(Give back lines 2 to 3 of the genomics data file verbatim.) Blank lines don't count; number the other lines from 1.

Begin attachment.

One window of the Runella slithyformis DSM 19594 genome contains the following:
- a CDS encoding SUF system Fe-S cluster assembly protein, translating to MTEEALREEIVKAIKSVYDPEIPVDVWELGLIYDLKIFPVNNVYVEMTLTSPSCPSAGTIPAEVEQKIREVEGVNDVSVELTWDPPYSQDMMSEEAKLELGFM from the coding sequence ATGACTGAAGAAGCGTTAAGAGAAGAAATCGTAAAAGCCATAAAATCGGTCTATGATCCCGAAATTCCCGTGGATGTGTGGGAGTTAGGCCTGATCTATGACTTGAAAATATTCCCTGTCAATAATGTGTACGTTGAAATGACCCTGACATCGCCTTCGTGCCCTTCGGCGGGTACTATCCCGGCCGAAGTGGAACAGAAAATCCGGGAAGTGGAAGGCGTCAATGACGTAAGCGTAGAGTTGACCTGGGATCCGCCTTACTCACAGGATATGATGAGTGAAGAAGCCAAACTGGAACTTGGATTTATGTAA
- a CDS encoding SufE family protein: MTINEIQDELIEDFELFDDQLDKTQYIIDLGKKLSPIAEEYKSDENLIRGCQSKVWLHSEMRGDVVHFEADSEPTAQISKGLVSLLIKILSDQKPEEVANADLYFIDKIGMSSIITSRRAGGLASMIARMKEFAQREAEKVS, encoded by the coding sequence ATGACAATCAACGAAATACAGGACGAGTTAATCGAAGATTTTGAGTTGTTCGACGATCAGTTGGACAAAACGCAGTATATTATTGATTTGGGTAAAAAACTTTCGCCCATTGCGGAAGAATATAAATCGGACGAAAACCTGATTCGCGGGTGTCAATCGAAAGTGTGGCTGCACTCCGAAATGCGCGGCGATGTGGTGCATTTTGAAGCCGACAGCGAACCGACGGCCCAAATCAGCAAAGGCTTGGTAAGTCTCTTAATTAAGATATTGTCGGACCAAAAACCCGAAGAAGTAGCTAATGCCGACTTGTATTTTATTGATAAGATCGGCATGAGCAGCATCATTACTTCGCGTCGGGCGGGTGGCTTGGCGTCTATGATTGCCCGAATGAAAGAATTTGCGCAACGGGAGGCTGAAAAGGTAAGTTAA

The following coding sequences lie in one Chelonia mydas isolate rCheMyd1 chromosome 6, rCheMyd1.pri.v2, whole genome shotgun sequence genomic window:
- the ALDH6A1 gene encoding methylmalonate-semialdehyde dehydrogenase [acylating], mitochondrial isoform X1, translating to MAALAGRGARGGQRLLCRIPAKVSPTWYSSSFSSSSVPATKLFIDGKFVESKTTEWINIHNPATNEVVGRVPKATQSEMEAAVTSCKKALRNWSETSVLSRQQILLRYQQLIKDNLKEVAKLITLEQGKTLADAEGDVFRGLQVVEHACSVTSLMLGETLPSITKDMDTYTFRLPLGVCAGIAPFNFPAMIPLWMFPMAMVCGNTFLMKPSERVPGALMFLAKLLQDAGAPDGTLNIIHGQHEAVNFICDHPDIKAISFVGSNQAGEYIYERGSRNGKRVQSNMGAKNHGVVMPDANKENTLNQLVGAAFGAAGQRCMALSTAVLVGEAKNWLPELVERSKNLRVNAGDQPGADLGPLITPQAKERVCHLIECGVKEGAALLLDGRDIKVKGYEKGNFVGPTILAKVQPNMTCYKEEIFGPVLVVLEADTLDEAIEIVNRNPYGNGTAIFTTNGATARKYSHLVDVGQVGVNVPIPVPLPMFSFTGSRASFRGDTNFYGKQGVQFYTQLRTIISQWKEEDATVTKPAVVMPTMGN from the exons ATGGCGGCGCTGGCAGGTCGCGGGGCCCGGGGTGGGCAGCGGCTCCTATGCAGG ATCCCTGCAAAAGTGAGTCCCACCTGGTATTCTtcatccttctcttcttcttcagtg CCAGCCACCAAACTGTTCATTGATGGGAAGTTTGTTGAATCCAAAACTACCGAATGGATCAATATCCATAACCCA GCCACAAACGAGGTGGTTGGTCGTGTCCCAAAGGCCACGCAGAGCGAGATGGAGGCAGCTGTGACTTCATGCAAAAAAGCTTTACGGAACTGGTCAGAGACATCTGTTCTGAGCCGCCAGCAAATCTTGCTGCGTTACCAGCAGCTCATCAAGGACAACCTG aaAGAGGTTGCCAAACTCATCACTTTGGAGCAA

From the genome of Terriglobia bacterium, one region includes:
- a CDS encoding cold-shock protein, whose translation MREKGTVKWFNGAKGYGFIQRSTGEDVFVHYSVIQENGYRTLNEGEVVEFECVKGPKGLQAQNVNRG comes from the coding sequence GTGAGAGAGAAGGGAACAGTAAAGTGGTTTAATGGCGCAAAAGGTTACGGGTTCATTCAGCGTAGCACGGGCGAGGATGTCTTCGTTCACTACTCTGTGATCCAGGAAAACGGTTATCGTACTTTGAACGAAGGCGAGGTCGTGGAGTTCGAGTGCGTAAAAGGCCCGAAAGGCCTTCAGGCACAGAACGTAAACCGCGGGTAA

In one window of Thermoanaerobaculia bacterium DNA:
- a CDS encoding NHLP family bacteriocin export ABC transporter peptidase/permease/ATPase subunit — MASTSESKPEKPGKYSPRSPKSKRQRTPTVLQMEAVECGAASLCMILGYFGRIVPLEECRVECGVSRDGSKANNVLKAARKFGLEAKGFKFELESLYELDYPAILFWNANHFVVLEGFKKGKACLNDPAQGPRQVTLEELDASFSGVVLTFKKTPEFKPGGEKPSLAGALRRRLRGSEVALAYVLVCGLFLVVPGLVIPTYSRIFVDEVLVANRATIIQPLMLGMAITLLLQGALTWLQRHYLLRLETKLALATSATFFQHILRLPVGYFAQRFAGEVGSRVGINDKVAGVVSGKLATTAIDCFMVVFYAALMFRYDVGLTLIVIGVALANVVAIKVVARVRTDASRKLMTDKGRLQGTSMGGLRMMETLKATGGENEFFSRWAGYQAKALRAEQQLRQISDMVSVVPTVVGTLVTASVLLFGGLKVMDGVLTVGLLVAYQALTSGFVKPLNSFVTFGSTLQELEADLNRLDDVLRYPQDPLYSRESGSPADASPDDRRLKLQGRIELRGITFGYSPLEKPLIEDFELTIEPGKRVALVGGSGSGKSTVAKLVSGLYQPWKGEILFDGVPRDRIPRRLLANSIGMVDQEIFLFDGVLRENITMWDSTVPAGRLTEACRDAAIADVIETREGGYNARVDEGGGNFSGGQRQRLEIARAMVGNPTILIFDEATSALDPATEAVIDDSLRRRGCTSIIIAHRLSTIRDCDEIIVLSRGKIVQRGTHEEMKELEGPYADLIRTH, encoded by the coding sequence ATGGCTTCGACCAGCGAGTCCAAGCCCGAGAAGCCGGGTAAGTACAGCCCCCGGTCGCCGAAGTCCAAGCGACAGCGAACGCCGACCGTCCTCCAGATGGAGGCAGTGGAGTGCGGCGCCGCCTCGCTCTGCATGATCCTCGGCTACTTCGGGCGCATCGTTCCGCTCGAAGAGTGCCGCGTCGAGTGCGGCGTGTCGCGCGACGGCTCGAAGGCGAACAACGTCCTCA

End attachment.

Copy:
- a CDS encoding SUF system Fe-S cluster assembly protein, translating to MTEEALREEIVKAIKSVYDPEIPVDVWELGLIYDLKIFPVNNVYVEMTLTSPSCPSAGTIPAEVEQKIREVEGVNDVSVELTWDPPYSQDMMSEEAKLELGFM from the coding sequence ATGACTGAAGAAGCGTTAAGAGAAGAAATCGTAAAAGCCATAAAATCGGTCTATGATCCCGAAATTCCCGTGGATGTGTGGGAGTTAGGCCTGATCTATGACTTGAAAATATTCCCTGTCAATAATGTGTACGTTGAAATGACCCTGACATCGCCTTCGTGCCCTTCGGCGGGTACTATCCCGGCCGAAGTGGAACAGAAAATCCGGGAAGTGGAAGGCGTCAATGACGTAAGCGTAGAGTTGACCTGGGATCCGCCTTACTCACAGGATATGATGAGTGAAGAAGCCAAACTGGAACTTGGATTTATGTAA
- a CDS encoding SufE family protein: MTINEIQDELIEDFELFDDQLDKTQYIIDLGKKLSPIAEEYKSDENLIRGCQSKVWLHSEMRGDVVHFEADSEPTAQISKGLVSLLIKILSDQKPEEVANADLYFIDKIGMSSIITSRRAGGLASMIARMKEFAQREAEKVS, encoded by the coding sequence ATGACAATCAACGAAATACAGGACGAGTTAATCGAAGATTTTGAGTTGTTCGACGATCAGTTGGACAAAACGCAGTATATTATTGATTTGGGTAAAAAACTTTCGCCCATTGCGGAAGAATATAAATCGGACGAAAACCTGATTCGCGGGTGTCAATCGAAAGTGTGGCTGCACTCCGAAATGCGCGGCGATGTGGTGCATTTTGAAGCCGACAGCGAACCGACGGCCCAAATCAGCAAAGGCTTGGTAAGTCTCTTAATTAAGATATTGTCGGACCAAAAACCCGAAGAAGTAGCTAATGCCGACTTGTATTTTATTGATAAGATCGGCATGAGCAGCATCATTACTTCGCGTCGGGCGGGTGGCTTGGCGTCTATGATTGCCCGAATGAAAGAATTTGCGCAACGGGAGGCTGAAAAGGTAAGTTAA